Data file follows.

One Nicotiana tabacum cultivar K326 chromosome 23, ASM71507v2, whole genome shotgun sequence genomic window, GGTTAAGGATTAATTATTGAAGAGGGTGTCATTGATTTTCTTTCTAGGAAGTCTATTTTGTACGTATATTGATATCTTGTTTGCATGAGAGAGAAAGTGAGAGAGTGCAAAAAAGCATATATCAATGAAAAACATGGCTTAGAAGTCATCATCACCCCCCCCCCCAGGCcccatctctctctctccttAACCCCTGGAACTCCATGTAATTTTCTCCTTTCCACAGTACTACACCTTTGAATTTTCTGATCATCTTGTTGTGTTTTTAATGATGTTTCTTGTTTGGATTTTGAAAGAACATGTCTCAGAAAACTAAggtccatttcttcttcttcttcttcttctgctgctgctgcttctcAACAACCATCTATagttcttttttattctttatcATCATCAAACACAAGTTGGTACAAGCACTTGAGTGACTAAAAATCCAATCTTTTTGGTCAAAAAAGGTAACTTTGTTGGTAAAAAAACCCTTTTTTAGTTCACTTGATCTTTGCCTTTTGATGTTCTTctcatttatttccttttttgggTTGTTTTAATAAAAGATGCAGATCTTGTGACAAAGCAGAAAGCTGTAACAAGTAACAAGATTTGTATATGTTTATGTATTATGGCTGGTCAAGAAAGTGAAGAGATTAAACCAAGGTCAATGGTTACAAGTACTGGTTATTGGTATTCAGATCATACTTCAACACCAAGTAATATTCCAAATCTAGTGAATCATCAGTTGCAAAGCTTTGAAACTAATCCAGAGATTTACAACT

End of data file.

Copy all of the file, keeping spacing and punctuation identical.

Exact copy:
One Nicotiana tabacum cultivar K326 chromosome 23, ASM71507v2, whole genome shotgun sequence genomic window, GGTTAAGGATTAATTATTGAAGAGGGTGTCATTGATTTTCTTTCTAGGAAGTCTATTTTGTACGTATATTGATATCTTGTTTGCATGAGAGAGAAAGTGAGAGAGTGCAAAAAAGCATATATCAATGAAAAACATGGCTTAGAAGTCATCATCACCCCCCCCCCCAGGCcccatctctctctctccttAACCCCTGGAACTCCATGTAATTTTCTCCTTTCCACAGTACTACACCTTTGAATTTTCTGATCATCTTGTTGTGTTTTTAATGATGTTTCTTGTTTGGATTTTGAAAGAACATGTCTCAGAAAACTAAggtccatttcttcttcttcttcttcttctgctgctgctgcttctcAACAACCATCTATagttcttttttattctttatcATCATCAAACACAAGTTGGTACAAGCACTTGAGTGACTAAAAATCCAATCTTTTTGGTCAAAAAAGGTAACTTTGTTGGTAAAAAAACCCTTTTTTAGTTCACTTGATCTTTGCCTTTTGATGTTCTTctcatttatttccttttttgggTTGTTTTAATAAAAGATGCAGATCTTGTGACAAAGCAGAAAGCTGTAACAAGTAACAAGATTTGTATATGTTTATGTATTATGGCTGGTCAAGAAAGTGAAGAGATTAAACCAAGGTCAATGGTTACAAGTACTGGTTATTGGTATTCAGATCATACTTCAACACCAAGTAATATTCCAAATCTAGTGAATCATCAGTTGCAAAGCTTTGAAACTAATCCAGAGATTTACAACT